Once everything was out of the truck, Noah and Liv had headed downstairs for a little bit to cover the few hours the Limerick was open today, leaving Andrew alone up here in his new home. There was so much to do, but his whole body was aching after several hours of lugging boxes. He owed them both dinner, but first he was going to sit for a few minutes.
He sat back on the couch, which was still as squashy and comfortable as he remembered it, flipping open the first book he picked up. The cover was bright and garish, an old pulp horror book he didn’t recognize. But as he read the first few pages, he realized he did know it. He’d bought it two days before joining Cleo on the bus to New Winslow and had read the first chapter before bed, assuming he’d be back to finish it within two weeks.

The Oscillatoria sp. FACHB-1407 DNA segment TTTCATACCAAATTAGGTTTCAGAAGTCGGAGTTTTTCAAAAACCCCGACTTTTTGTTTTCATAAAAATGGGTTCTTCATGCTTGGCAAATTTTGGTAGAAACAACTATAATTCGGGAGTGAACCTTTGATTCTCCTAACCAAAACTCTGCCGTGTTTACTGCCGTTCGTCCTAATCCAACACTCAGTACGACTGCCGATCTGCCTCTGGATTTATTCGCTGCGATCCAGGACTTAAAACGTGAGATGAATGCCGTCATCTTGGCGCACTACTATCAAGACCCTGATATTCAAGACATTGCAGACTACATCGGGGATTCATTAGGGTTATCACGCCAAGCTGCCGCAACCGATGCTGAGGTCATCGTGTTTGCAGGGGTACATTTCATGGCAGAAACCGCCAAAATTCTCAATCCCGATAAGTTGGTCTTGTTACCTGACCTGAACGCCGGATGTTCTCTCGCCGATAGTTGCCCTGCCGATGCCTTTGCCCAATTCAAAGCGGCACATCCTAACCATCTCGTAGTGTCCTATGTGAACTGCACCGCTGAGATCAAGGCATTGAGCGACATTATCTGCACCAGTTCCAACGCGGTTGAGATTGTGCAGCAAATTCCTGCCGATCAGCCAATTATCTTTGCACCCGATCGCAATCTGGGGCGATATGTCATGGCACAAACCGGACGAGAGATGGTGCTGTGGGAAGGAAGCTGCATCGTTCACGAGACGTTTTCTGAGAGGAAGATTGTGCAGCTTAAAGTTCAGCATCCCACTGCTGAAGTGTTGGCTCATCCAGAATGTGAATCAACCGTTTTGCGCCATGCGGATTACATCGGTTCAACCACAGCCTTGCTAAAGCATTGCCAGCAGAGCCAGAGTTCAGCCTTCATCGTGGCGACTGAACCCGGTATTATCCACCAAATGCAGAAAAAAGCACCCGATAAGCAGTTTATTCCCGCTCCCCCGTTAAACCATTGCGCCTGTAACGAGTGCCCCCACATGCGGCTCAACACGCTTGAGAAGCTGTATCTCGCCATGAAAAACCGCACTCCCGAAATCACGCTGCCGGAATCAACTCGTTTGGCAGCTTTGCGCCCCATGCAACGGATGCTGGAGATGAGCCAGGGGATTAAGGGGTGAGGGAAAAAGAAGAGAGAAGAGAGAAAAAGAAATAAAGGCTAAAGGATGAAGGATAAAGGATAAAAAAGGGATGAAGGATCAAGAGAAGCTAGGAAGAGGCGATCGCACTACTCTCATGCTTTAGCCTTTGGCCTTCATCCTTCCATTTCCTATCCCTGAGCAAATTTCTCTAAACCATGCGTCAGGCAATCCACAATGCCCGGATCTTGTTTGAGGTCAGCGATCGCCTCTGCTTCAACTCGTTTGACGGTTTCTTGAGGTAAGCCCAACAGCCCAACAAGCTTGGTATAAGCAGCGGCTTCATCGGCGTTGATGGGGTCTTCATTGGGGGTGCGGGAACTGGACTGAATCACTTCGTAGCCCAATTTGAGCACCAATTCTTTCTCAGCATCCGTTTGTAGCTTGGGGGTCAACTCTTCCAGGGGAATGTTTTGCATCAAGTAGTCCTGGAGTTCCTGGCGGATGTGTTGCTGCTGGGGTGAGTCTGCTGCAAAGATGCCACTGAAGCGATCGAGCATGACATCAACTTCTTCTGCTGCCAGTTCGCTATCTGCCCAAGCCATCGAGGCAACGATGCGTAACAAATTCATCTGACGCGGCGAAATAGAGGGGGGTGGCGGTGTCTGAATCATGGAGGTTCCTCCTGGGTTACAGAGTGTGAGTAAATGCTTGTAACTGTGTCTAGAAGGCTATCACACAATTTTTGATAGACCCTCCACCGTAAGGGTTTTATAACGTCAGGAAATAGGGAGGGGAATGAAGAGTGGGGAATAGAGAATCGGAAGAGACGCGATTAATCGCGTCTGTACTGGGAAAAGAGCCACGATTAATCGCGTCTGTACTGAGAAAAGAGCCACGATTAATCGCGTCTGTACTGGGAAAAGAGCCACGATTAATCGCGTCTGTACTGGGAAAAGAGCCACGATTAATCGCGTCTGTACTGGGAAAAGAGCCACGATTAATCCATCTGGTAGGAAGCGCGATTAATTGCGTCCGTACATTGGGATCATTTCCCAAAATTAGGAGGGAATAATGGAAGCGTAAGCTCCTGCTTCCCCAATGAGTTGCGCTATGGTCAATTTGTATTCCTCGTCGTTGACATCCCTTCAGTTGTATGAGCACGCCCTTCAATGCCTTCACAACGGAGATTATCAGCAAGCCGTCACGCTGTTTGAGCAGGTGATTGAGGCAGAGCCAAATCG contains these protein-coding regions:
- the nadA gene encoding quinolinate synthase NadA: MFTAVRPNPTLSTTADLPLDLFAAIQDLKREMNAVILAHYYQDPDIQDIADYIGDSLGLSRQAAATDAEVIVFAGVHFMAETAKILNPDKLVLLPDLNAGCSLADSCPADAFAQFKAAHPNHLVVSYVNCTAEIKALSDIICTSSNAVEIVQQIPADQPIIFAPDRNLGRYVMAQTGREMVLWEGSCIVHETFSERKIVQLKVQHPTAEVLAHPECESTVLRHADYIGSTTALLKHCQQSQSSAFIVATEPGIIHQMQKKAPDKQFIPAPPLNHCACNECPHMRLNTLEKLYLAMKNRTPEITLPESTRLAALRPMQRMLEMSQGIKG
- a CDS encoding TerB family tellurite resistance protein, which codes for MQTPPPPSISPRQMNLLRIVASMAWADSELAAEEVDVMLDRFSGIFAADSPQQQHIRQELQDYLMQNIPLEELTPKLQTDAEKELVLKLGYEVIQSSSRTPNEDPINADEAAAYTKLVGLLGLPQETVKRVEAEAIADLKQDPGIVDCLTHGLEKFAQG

It had been on his bedside table, which brought home the reality of what had happened. Strangers had gone into his flat, packed all his belongings, and moved them into storage. Jus like they did for dead people.
With that cheerful thought, he settled in on the sofa, reading about blood and guts and terror for a little while. It wasn’t until there were footsteps on the stairs behind him and he let out a scream that Andrew remembered where he was.
Noah nearly fell backward down the stairs. “Jesus Christ!” he exclaimed, grabbing the wobbly railing at the last minute. “What the fuck?”
“I’m so sorry!” Andrew blurted out as Noah steadied himself and came around the top of the stairs. “I got distracted, and I re-found this book and…”
He trailed off, knowing there was no way he was getting out of this one with his dignity intact. Thankfully, Noah looked from the cover of the book to Andrew’s face, then just laughed.